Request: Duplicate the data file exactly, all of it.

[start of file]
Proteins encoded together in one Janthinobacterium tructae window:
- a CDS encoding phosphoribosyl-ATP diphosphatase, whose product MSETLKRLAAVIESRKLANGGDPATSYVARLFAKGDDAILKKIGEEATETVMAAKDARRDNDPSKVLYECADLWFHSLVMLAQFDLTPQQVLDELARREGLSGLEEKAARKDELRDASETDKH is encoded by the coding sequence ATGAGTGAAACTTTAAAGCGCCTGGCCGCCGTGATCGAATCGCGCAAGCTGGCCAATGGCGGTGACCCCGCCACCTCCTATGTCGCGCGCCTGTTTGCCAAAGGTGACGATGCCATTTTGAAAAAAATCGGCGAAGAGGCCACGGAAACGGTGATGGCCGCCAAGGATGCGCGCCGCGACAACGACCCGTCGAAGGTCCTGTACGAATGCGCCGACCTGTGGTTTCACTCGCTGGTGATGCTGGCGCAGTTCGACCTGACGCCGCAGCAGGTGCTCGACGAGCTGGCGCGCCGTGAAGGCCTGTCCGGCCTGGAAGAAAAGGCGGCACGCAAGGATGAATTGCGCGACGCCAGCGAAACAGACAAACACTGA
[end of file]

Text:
Proteins encoded together in one Janthinobacterium tructae window:
- a CDS encoding phosphoribosyl-ATP diphosphatase, whose product MSETLKRLAAVIESRKLANGGDPATSYVARLFAKGDDAILKKIGEEATETVMAAKDARRDNDPSKVLYECADLWFHSLVMLAQFDLTPQQVLDELARREGLSGLEEKAARKDELRDASETDKH is encoded by the coding sequence ATGAGTGAAACTTTAAAGCGCCTGGCCGCCGTGATCGAATCGCGCAAGCTGGCCAATGGCGGTGACCCCGCCACCTCCTATGTCGCGCGCCTGTTTGCCAAAGGTGACGATGCCATTTTGAAAAAAATCGGCGAAGAGGCCACGGAAACGGTGATGGCCGCCAAGGATGCGCGCCGCGACAACGACCCGTCGAAGGTCCTGTACGAATGCGCCGACCTGTGGTTTCACTCGCTGGTGATGCTGGCGCAGTTCGACCTGACGCCGCAGCAGGTGCTCGACGAGCTGGCGCGCCGTGAAGGCCTGTCCGGCCTGGAAGAAAAGGCGGCACGCAAGGATGAATTGCGCGACGCCAGCGAAACAGACAAACACTGA